As fun as it is to keep the engine singing and move the bike from side to side, that’s only a small part of most street rides. The rest of the time you’re headed in a mostly straight line with the engine in an efficient (read not screaming) zone. Here, the Superveloce’s hard seat, sharp creases, and hyper engine loses some of its appeal.

Beauty Is In The Eye Of The Beholder

Sometimes you give up something in the name of beauty and vanity. The Superveloce, while no doubt a head-turner, will require some dedication if you actually plan to ride it. Of course, if this is an object of your desire, you might be willing to make those concessions for the trade-off it gives you each time you stare at it. I am not one of those people.

The addition of an IMU for 2021 will certainly go a long way towards addressing the effectiveness and modernity of the bike’s electronics package, but a little more seat foam likely won’t do much to improve comfort. Nor does it add any more space to scoot back. But if you’re one who loves the looks (who doesn’t?), and is willing to wring the bike’s neck, you’re sure to get a thrill ride.

2020 MV Agusta Superveloce

+ Highs

  • Stunning looks
  • The engine’s a ripper!
  • Impressive handling

– Sighs

  • That seat is pretty hard
  • Doesn’t appreciate going slow
  • Electronics a bit outdated (but hopefully fixed for 2021!)

2020 MV Agusta Superveloce Specifications

Engine TypeThree cylinder, 4 stroke, 12 valve
Timing systemDOHC with mechanical chain tensioner
Displacement798 cc
Compression Ratio13.3:1
Bore x stroke79 mm x 54.3 mm
Horsepower148 hp at 13000 rpm (claimed)
Torque64.9 lb.ft. at 10600 rpm (claimed)
Cooling systemCooling with separated liquid and oil radiators.
Engine ManagementIntegrated ignition – injection system MVICS (Motor & Vehicle Integrated Control System) with six injectors Engine control unit Eldor EM2.0, throttle body full ride by wire Mikuni, pencil-coil with ion-sensing technology, control of detonation and misfire Torque control with four maps, Traction Control with eight levels of intervention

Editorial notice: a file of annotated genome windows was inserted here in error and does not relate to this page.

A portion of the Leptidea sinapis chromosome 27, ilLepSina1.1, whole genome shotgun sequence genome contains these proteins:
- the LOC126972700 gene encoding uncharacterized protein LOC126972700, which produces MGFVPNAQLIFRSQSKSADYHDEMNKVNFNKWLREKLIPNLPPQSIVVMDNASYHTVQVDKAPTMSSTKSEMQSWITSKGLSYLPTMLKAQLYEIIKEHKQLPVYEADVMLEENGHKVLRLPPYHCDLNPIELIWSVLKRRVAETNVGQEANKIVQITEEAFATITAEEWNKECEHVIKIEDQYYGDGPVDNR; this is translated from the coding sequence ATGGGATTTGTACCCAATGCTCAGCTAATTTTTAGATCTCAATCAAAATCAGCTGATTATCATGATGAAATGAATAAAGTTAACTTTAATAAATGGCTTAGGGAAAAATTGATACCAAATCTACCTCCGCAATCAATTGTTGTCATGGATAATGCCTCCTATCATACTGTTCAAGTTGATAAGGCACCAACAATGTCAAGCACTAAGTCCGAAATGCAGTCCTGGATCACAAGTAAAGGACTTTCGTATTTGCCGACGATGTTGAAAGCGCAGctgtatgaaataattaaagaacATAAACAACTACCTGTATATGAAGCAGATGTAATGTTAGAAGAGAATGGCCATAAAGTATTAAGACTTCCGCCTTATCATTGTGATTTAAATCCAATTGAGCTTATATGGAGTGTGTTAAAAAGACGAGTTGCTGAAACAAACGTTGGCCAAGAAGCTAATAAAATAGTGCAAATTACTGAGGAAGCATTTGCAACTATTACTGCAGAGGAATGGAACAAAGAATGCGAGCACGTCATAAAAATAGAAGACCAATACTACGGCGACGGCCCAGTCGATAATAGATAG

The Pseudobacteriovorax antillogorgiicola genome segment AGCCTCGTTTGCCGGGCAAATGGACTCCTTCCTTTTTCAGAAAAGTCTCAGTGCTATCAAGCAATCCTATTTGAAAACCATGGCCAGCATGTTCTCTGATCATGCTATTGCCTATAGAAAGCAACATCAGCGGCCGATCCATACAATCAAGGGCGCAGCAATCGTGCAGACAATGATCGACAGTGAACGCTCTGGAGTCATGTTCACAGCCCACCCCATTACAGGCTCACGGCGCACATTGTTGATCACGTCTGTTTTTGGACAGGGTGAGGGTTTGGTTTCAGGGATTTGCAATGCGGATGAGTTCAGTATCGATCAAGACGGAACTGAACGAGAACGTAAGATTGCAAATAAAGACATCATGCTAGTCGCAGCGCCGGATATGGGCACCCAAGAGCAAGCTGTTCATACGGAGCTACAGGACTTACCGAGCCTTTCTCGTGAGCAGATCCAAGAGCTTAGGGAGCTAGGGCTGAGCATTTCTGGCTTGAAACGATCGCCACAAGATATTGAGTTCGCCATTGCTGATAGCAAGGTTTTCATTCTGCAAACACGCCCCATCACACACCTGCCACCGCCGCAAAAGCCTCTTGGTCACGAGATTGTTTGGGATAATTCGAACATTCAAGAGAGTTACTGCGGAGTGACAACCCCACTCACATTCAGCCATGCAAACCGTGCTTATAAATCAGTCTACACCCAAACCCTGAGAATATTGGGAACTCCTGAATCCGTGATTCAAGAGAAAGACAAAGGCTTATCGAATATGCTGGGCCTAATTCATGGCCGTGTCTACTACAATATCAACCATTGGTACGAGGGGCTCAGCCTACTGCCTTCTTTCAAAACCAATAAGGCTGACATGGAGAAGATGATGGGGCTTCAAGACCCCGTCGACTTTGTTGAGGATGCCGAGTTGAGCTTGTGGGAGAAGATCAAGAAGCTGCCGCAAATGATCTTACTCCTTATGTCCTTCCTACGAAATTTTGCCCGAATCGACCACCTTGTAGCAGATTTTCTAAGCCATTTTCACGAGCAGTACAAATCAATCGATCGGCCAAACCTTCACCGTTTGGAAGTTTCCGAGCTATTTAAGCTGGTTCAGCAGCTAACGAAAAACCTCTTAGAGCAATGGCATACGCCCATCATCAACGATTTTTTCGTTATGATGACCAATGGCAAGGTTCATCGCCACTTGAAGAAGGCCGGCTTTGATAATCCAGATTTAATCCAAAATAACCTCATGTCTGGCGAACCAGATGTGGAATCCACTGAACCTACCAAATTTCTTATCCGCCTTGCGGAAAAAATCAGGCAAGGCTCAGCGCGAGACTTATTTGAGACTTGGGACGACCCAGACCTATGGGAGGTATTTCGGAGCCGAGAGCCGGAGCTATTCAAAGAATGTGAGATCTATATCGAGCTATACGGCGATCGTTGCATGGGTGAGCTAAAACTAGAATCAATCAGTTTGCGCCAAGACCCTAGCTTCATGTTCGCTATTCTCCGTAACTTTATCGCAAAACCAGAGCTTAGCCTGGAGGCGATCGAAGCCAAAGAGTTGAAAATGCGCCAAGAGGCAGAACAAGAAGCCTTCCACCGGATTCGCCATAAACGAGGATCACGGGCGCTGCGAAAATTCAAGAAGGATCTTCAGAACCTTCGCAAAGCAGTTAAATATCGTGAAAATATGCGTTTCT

Electronic QuickshiftMV EAS 2.1 (Electronically Assisted Shift Up & Down)
ClutchWet, multi-disc slipper clutch
TransmissionCassette style; six speed, constant mesh
FrameALS Steel tubular trellis, aluminum swingarm pivot plates
Front SuspensionMarzocchi 43mm inverted telescopic hydraulic fork with rebound-compression damping and spring preload external and separate adjustment; 4.92 inches of travel
Rear SuspensionProgressive Sachs, single shock absorber with rebound and compression damping and spring preload adjustment; 4.84 inches of travel
Front BrakeDouble floating disc with Ø 320 mm (Ø 12.6 in.) diameter, with steel braking disc and flange, Brembo radial-type monobloc, with 4 pistons Ø 34 mm
Rear BrakeSingle steel disc with Ø 220 mm (Ø 8.66 in.) dia., Brembo with 2 pistons – Ø 34 mm
ABS SystemBosch 9 Plus with Race Mode and RLM (Rear wheel Lift-up Mitigation)
Front WheelAluminum alloy 3.50 ” x 17 ”
Rear WheelAluminum alloy 5.50 ” x 17 ”
Front Tire120/70 – ZR 17 M/C (58 W) Pirelli Diablo Rosso Corsa II
Rear Tire180/55 – ZR 17 M/C (73 W) Pirelli Diablo Rosso Corsa II
Fairing MaterialThermoplastic
Wheelbase54.33 inches
Overall Length79.92 inches
Overall Width28.74 inches
Saddle Height32.68 inches
Ground Clearance4.72 inches
Trail3.89 inches
Dry Weight381.4 lbs. (claimed)
Fuel Capacity4.36 gallons
Other FeaturesExclusive content: Dashboard TFT 5” color display – Cruise control – Bluetooth – GPS – App MVride for navigation mirroring, app-controlled engine, rider aids setup – Fuel Cap (with leather strap).

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Troy Siahaan
Troy Siahaan

Troy's been riding motorcycles and writing about them since 2006, getting his start at Rider Magazine. From there, he moved to Sport Rider Magazine before finally landing at Motorcycle.com in 2011. A lifelong gearhead who didn't fully immerse himself in motorcycles until his teenage years, Troy's interests have always been in technology, performance, and going fast. Naturally, racing was the perfect avenue to combine all three. Troy has been racing nearly as long as he's been riding and has competed at the AMA national level. He's also won multiple club races throughout the country, culminating in a Utah Sport Bike Association championship in 2011. He has been invited as a guest instructor for the Yamaha Champions Riding School, and when he's not out riding, he's either wrenching on bikes or watching MotoGP.

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4 of 26 comments
  • Craig Hoffman Craig Hoffman on Apr 16, 2021

    This sounds like it could have been a fantastic and reasonably accommodating for mortal human riders track day bike for those who want something unique and are willing to spend the money. The utter lack of practicality off the track, and even while on it due to the hard seat and cramped tail truly is unfortunate.

  • Jeblood Jeblood on Jan 02, 2023

    Dork. This kid has no idea. Honda must love him